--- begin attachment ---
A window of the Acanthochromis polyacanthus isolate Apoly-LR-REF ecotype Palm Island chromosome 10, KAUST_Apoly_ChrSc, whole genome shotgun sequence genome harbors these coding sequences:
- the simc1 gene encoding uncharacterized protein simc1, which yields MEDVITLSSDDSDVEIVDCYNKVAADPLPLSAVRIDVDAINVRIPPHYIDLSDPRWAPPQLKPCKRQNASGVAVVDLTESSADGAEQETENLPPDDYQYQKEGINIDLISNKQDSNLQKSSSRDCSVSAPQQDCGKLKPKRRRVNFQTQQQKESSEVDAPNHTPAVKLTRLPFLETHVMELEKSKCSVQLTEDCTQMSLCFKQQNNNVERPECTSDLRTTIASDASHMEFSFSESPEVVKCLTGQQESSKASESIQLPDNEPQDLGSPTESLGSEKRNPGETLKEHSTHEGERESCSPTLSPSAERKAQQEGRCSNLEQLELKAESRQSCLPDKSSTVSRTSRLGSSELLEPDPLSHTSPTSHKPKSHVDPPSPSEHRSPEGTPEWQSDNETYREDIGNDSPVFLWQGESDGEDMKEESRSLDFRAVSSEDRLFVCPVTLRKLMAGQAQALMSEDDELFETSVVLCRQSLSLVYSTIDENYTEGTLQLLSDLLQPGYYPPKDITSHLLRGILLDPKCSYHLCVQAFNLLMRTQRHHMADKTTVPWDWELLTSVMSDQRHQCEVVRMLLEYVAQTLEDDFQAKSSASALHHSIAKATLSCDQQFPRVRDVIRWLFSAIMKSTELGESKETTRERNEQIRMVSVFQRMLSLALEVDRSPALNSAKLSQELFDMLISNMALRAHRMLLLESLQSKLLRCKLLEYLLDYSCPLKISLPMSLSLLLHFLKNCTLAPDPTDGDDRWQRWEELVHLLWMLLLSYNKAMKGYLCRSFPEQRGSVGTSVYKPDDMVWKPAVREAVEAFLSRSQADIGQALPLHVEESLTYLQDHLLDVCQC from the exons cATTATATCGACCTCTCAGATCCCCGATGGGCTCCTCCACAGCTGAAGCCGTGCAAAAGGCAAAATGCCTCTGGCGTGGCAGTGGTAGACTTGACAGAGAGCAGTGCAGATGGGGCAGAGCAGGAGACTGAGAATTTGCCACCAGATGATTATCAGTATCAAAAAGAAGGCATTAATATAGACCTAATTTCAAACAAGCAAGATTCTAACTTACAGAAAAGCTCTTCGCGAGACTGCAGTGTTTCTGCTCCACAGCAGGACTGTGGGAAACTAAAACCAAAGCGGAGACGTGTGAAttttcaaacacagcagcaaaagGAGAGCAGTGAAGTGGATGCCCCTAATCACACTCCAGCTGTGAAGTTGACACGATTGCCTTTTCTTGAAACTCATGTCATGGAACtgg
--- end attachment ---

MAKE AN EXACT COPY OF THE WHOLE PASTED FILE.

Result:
A window of the Acanthochromis polyacanthus isolate Apoly-LR-REF ecotype Palm Island chromosome 10, KAUST_Apoly_ChrSc, whole genome shotgun sequence genome harbors these coding sequences:
- the simc1 gene encoding uncharacterized protein simc1, which yields MEDVITLSSDDSDVEIVDCYNKVAADPLPLSAVRIDVDAINVRIPPHYIDLSDPRWAPPQLKPCKRQNASGVAVVDLTESSADGAEQETENLPPDDYQYQKEGINIDLISNKQDSNLQKSSSRDCSVSAPQQDCGKLKPKRRRVNFQTQQQKESSEVDAPNHTPAVKLTRLPFLETHVMELEKSKCSVQLTEDCTQMSLCFKQQNNNVERPECTSDLRTTIASDASHMEFSFSESPEVVKCLTGQQESSKASESIQLPDNEPQDLGSPTESLGSEKRNPGETLKEHSTHEGERESCSPTLSPSAERKAQQEGRCSNLEQLELKAESRQSCLPDKSSTVSRTSRLGSSELLEPDPLSHTSPTSHKPKSHVDPPSPSEHRSPEGTPEWQSDNETYREDIGNDSPVFLWQGESDGEDMKEESRSLDFRAVSSEDRLFVCPVTLRKLMAGQAQALMSEDDELFETSVVLCRQSLSLVYSTIDENYTEGTLQLLSDLLQPGYYPPKDITSHLLRGILLDPKCSYHLCVQAFNLLMRTQRHHMADKTTVPWDWELLTSVMSDQRHQCEVVRMLLEYVAQTLEDDFQAKSSASALHHSIAKATLSCDQQFPRVRDVIRWLFSAIMKSTELGESKETTRERNEQIRMVSVFQRMLSLALEVDRSPALNSAKLSQELFDMLISNMALRAHRMLLLESLQSKLLRCKLLEYLLDYSCPLKISLPMSLSLLLHFLKNCTLAPDPTDGDDRWQRWEELVHLLWMLLLSYNKAMKGYLCRSFPEQRGSVGTSVYKPDDMVWKPAVREAVEAFLSRSQADIGQALPLHVEESLTYLQDHLLDVCQC from the exons cATTATATCGACCTCTCAGATCCCCGATGGGCTCCTCCACAGCTGAAGCCGTGCAAAAGGCAAAATGCCTCTGGCGTGGCAGTGGTAGACTTGACAGAGAGCAGTGCAGATGGGGCAGAGCAGGAGACTGAGAATTTGCCACCAGATGATTATCAGTATCAAAAAGAAGGCATTAATATAGACCTAATTTCAAACAAGCAAGATTCTAACTTACAGAAAAGCTCTTCGCGAGACTGCAGTGTTTCTGCTCCACAGCAGGACTGTGGGAAACTAAAACCAAAGCGGAGACGTGTGAAttttcaaacacagcagcaaaagGAGAGCAGTGAAGTGGATGCCCCTAATCACACTCCAGCTGTGAAGTTGACACGATTGCCTTTTCTTGAAACTCATGTCATGGAACtgg